Why it's more important than ever to get a flu shot

by Erin Moore, MD, Lexington Clinic Internal Medicine
While it may not be perfect, an annual flu vaccine remains the best way to protect against the flu. The Centers for Disease Control (CDC) recommends the flu vaccine for everyone 6 months of age and older. The best time to receive the vaccine is before the end of October. It takes about 2 weeks to develop the full antibody benefit from the vaccine and then will protect you throughout the rest of flu season in Kentucky, which lasts into May.
Fast Facts:
  • Those who still get the flu after receiving the vaccine are much less likely to become seriously ill.
  • Having a flu shot reduces deaths in both children and adults, Intensive Care Unit stays and hospital admissions.
  • The vaccine has been shown to reduce hospitalizations in those with chronic lung or heart disease.
  • A flu vaccine helps protect pregnant women during and after pregnancy and offers protection against flu for the baby for several months after birth.
  • This year, a vaccine can also help reduce the burden on our healthcare systems responding to the COVID-19 pandemic and save important medical resources for care of COVID-19 patients.
  • Similarly, it may also reduce your trips to the doctor, hospital or pharmacy and therefore reduce YOUR potential exposures to COVID-19 in the community.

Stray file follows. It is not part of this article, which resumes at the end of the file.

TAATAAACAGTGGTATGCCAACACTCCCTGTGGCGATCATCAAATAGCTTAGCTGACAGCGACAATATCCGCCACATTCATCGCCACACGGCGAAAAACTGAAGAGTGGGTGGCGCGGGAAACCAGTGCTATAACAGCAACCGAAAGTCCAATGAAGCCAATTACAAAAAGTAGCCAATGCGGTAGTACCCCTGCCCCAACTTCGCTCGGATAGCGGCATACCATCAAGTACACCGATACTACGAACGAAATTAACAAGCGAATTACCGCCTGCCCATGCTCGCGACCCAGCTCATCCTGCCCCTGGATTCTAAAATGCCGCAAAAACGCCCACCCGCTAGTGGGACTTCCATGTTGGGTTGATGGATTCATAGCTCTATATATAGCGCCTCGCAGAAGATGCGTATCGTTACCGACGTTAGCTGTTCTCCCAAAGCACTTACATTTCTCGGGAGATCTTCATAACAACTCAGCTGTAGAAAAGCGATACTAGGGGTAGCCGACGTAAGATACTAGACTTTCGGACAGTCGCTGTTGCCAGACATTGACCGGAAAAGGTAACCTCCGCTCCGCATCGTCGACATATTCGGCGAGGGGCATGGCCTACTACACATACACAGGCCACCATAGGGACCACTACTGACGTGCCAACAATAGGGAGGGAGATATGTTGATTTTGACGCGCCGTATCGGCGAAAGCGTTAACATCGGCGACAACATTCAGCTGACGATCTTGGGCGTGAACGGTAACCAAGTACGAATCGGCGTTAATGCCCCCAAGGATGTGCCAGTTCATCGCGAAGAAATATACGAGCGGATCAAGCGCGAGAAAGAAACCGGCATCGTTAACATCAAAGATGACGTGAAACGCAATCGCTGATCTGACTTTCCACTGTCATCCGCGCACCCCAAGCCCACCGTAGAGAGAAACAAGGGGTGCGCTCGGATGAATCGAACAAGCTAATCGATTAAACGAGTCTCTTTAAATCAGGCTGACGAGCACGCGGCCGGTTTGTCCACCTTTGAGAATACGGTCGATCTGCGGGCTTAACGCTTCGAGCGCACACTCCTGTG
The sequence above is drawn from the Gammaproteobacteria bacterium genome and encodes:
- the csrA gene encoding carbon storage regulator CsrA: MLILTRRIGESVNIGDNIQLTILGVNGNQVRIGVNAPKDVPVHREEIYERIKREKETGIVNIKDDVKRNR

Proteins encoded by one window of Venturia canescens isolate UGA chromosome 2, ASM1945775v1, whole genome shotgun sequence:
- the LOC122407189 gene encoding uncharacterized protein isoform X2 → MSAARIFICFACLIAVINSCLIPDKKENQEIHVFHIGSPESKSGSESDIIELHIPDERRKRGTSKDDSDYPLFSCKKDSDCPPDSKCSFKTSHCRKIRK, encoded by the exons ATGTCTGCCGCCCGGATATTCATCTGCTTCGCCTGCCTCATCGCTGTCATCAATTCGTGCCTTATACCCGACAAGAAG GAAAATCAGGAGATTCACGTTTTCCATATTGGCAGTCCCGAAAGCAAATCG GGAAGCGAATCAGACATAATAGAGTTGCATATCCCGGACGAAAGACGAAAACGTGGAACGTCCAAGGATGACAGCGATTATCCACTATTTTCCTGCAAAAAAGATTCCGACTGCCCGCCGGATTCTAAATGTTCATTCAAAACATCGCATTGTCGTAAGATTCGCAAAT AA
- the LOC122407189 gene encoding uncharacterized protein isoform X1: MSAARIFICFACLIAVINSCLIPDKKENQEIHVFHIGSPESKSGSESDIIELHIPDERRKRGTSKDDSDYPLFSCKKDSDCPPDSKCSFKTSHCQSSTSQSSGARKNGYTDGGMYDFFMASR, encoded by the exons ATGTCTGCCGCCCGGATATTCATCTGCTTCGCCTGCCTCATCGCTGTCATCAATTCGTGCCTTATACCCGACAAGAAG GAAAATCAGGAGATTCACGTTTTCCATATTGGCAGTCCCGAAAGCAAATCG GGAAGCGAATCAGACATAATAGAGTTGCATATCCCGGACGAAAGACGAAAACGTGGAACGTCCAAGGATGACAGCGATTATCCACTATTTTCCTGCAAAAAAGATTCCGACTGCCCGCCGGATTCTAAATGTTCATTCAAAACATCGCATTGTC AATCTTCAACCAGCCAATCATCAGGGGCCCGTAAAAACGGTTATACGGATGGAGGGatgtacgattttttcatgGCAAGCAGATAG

There are groups who are more at risk for catching the flu and for developing serious flu-related illness. It is even more important for these groups to receive their annual vaccine:
  • Pregnant women or those planning for pregnancy during flu season
  • Children between 6 months and 5 years of age and their caregivers
  • Adults older than 50
  • Those with chronic medical conditions including asthma, diabetes, heart and lung disease or with weakened immune systems
  • Nursing home and long-term care facility residents
  • Healthcare workers

Getting vaccinated not only protects you, but the people around you during flu season. So now is the time to get your flu vaccine. Ask your primary care provider for the vaccine at your next appointment.
For help scheduling an appointment or to find the location closest to you, please call (859) 258-4362 or visit LexingtonClinic.com.
Dr. Erin Moore is board-certified in Internal Medicine and trained in Medical Acupuncture. She provides services in primary and preventive care, and her professional interests include management of chronic health conditions, preventive medicine, women's health and plant-based nutrition.

Is it Flu or COVID-19?

Similarities and Differences between Flu and COVID-19

Both COVID-19 and flu can have varying degrees of signs and symptoms, ranging from no symptoms (asymptomatic) to severe symptoms. Common symptoms that COVID-19 and flu share include:
  • Fever or feeling feverish/chills – it’s important to note that not everyone with flu will have a fever.
  • Cough
  • Shortness of breath or difficulty breathing
  • Fatigue (tiredness)
  • Sore throat
  • Runny or stuffy nose
  • Muscle pain or body aches
  • Headache
Some people may have vomiting and diarrhea, though this is more common in children than adults.
Because some of the symptoms of flu and COVID-19 are similar, it may be hard to tell the difference between them based on symptoms alone, and testing may be needed to help confirm a diagnosis. Flu and COVID-19 share many characteristics, but there are some key differences between the two.
Flu viruses can cause mild to severe illness, including common signs and symptoms listed above.

Other signs and symptoms of COVID-19 that differ from flu include change in or loss of taste or smell.

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